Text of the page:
The selected remedy also required additional sampling of a sediment pond and a drainage swale in the on-site portion of the flood plain. In June 1994, EPA ordered the PRPs to design and carry out the cleanup for the site. The design for the groundwater remedy was finished in August 1997. Construction for the groundwater remedy began in March 1998 and was completed in January 1999. An evaluation of the groundwater treatment system, constructed as part of the remedy for the groundwater, was conducted by an EPA contractor in 2004. The report included several recommendations to collect additional data in regards to the remedy. Occidental completed these activities in March 2006. Based on the results of the data collection, Occidental prepared a workplan to optimize the groundwater extraction and treatment system. The six-step optimization of the groundwater treatment system process has recently been completed. Groundwater continues to be pumped, treated and discharged. Discharged water continues to meet the PADEP NPDES requirements.
In November 2001, work was conducted to remove soil from a portion of a drainage swale located south of the site in the floodplain. A total of 200 tons of soil were excavated and sent offsite for disposal. After excavation, the drainage swale was backfilled with clean fill and the top foot was backfilled with rip-rap. For the cleanup of the earthen lagoons two pilot studies were conducted. However, after they were completed more investigation was needed and additional sampling was conducted. One new off-site well was also installed to obtain comparison data. The information collected as part of this sampling was used to conduct a risk evaluation in connection with the earthen lagoons. EPA then made a determination that a FFS was required to re-evaluate the remedial action previously selected for the earthen lagoons. On September 29, 2005, EPA and Occidental entered into an Administrative Agreement and Order on Consent to conduct the FFS. Occidental conducted the FFS activities as outlined in a workplan approved by EPA. As a result, an April 2008 ESD required the excavation and off-site disposal of the lagoon sludges. This work was completed in September 2008.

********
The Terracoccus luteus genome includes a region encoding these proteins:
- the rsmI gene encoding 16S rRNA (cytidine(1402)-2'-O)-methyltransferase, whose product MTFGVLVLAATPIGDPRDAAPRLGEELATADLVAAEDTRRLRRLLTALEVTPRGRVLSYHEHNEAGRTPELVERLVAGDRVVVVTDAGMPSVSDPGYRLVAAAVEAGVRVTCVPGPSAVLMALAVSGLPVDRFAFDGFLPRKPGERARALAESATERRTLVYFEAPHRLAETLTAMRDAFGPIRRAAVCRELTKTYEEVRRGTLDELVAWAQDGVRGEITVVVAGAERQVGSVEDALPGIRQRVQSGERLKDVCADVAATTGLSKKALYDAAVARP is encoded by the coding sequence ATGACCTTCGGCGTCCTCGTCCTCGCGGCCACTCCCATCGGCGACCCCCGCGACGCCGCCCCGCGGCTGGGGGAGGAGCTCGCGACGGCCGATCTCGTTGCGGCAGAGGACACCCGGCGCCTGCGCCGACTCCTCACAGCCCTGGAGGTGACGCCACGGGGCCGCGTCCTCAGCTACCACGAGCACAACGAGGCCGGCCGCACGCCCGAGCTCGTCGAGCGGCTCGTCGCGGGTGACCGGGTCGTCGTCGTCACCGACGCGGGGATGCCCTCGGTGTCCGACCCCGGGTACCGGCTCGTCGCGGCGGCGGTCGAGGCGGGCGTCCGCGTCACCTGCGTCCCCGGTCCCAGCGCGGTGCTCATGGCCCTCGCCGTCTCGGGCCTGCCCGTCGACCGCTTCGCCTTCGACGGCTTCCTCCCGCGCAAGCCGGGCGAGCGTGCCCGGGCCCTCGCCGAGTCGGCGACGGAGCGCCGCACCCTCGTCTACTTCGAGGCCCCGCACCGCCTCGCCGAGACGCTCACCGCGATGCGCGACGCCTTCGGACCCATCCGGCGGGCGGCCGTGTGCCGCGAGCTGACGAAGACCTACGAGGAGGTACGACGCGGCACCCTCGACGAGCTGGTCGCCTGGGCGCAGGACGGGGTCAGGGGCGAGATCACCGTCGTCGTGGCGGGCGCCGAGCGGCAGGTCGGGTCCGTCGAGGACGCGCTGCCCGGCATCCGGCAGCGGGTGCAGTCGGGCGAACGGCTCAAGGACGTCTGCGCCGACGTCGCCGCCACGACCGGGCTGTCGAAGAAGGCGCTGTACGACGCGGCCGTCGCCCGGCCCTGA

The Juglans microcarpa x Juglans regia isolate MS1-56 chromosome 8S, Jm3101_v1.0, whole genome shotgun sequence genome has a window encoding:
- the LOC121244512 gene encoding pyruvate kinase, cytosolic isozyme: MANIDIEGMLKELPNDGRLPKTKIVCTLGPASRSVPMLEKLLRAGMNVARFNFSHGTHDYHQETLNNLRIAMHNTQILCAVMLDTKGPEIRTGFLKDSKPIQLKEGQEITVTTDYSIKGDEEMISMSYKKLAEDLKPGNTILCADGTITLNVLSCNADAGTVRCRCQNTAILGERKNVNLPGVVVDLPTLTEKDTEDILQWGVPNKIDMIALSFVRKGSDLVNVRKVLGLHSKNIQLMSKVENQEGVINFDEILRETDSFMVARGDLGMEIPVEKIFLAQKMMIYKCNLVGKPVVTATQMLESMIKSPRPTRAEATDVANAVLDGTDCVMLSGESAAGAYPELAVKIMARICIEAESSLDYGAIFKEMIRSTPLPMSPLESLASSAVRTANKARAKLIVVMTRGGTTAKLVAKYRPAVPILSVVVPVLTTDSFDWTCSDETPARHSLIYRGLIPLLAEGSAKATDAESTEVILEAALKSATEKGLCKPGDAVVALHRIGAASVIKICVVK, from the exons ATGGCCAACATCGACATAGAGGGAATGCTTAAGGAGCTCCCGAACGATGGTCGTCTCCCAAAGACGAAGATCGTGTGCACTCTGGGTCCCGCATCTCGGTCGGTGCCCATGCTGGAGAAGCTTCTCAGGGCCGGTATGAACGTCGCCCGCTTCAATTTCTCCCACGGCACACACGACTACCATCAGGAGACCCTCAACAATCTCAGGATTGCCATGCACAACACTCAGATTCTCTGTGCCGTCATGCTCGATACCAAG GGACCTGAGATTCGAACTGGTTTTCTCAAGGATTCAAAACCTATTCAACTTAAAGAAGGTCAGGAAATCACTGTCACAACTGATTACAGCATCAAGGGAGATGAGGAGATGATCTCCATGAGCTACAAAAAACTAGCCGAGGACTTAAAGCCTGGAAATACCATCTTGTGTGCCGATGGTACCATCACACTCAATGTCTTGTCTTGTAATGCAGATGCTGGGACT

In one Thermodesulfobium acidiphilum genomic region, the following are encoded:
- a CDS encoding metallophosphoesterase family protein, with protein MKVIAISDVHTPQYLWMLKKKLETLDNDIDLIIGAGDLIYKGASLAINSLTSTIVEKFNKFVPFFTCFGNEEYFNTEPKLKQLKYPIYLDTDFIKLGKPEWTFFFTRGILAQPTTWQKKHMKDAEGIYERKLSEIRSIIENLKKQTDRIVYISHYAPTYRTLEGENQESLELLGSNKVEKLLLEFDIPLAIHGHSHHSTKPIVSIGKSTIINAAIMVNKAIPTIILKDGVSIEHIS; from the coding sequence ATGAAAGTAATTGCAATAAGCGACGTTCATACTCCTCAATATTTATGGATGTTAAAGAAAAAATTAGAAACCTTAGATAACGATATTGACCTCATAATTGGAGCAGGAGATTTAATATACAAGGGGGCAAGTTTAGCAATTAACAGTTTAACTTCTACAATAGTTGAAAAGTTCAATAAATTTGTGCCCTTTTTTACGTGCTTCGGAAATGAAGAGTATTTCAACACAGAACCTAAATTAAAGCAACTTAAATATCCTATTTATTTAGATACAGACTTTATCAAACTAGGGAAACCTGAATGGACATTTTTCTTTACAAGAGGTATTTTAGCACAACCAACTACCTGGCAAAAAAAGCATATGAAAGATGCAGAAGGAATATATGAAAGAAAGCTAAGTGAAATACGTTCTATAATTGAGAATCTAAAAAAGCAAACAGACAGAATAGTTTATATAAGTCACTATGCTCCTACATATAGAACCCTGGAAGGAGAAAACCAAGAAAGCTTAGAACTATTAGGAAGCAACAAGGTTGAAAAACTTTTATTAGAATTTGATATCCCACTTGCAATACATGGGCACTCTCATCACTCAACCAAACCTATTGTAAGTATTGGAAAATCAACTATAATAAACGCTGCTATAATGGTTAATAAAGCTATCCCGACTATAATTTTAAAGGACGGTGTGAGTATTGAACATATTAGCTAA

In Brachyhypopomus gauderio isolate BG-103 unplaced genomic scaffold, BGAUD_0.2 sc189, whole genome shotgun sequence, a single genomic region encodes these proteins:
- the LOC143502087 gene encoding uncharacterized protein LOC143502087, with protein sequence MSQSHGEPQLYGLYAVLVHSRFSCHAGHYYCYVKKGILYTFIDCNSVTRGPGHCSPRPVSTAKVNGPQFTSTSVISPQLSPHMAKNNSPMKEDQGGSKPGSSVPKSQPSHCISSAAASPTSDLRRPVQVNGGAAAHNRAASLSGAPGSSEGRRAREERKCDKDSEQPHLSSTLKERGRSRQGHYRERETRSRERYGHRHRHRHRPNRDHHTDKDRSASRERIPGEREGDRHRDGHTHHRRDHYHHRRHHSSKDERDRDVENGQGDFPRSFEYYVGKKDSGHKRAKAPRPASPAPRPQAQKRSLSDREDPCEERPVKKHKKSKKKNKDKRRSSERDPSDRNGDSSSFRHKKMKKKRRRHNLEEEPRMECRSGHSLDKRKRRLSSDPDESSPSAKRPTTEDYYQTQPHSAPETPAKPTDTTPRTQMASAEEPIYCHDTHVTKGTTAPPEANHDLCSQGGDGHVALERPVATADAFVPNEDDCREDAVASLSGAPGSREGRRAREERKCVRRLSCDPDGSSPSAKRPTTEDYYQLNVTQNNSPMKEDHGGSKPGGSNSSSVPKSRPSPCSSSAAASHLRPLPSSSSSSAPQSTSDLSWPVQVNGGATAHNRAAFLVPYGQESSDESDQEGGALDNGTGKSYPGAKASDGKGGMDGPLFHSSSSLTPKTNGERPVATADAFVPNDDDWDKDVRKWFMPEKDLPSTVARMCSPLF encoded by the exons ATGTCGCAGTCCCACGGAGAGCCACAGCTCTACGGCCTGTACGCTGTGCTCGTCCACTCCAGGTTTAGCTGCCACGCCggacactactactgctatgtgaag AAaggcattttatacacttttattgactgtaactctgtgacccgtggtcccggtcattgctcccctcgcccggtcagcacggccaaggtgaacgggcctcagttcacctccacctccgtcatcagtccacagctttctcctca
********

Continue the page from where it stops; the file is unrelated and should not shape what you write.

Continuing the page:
An Explanation of Significant Differences that will change the groundwater performance standard, add two contaminants to the groundwater contaminant of concern list, and describe the site institutional controls is scheduled to be issued in 2013.